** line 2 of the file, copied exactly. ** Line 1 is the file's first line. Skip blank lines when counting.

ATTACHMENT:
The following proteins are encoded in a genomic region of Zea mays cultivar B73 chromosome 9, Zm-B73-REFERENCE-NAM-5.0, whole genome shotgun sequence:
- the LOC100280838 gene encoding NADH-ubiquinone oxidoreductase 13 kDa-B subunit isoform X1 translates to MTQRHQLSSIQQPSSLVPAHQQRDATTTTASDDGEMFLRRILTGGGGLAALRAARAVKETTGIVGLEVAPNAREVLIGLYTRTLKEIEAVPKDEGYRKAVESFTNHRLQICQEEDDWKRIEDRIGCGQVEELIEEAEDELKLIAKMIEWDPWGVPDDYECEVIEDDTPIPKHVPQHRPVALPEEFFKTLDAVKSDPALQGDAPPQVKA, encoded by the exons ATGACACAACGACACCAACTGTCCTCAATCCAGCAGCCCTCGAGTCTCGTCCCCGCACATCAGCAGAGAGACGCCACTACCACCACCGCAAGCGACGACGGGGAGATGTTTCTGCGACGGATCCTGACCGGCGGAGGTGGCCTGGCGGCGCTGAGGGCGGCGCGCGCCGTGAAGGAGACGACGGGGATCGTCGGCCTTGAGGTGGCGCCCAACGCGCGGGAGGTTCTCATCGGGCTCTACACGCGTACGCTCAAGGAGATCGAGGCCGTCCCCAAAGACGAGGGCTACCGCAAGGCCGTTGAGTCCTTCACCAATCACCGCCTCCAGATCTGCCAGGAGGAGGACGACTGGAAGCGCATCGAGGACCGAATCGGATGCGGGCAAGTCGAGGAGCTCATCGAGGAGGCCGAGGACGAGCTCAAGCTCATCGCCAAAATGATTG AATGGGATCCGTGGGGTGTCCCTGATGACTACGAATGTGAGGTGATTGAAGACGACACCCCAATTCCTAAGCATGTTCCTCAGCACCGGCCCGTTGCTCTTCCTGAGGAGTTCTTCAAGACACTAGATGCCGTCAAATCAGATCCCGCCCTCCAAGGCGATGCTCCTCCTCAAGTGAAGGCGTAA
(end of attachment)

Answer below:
- the LOC100280838 gene encoding NADH-ubiquinone oxidoreductase 13 kDa-B subunit isoform X1 translates to MTQRHQLSSIQQPSSLVPAHQQRDATTTTASDDGEMFLRRILTGGGGLAALRAARAVKETTGIVGLEVAPNAREVLIGLYTRTLKEIEAVPKDEGYRKAVESFTNHRLQICQEEDDWKRIEDRIGCGQVEELIEEAEDELKLIAKMIEWDPWGVPDDYECEVIEDDTPIPKHVPQHRPVALPEEFFKTLDAVKSDPALQGDAPPQVKA, encoded by the exons ATGACACAACGACACCAACTGTCCTCAATCCAGCAGCCCTCGAGTCTCGTCCCCGCACATCAGCAGAGAGACGCCACTACCACCACCGCAAGCGACGACGGGGAGATGTTTCTGCGACGGATCCTGACCGGCGGAGGTGGCCTGGCGGCGCTGAGGGCGGCGCGCGCCGTGAAGGAGACGACGGGGATCGTCGGCCTTGAGGTGGCGCCCAACGCGCGGGAGGTTCTCATCGGGCTCTACACGCGTACGCTCAAGGAGATCGAGGCCGTCCCCAAAGACGAGGGCTACCGCAAGGCCGTTGAGTCCTTCACCAATCACCGCCTCCAGATCTGCCAGGAGGAGGACGACTGGAAGCGCATCGAGGACCGAATCGGATGCGGGCAAGTCGAGGAGCTCATCGAGGAGGCCGAGGACGAGCTCAAGCTCATCGCCAAAATGATTG AATGGGATCCGTGGGGTGTCCCTGATGACTACGAATGTGAGGTGATTGAAGACGACACCCCAATTCCTAAGCATGTTCCTCAGCACCGGCCCGTTGCTCTTCCTGAGGAGTTCTTCAAGACACTAGATGCCGTCAAATCAGATCCCGCCCTCCAAGGCGATGCTCCTCCTCAAGTGAAGGCGTAA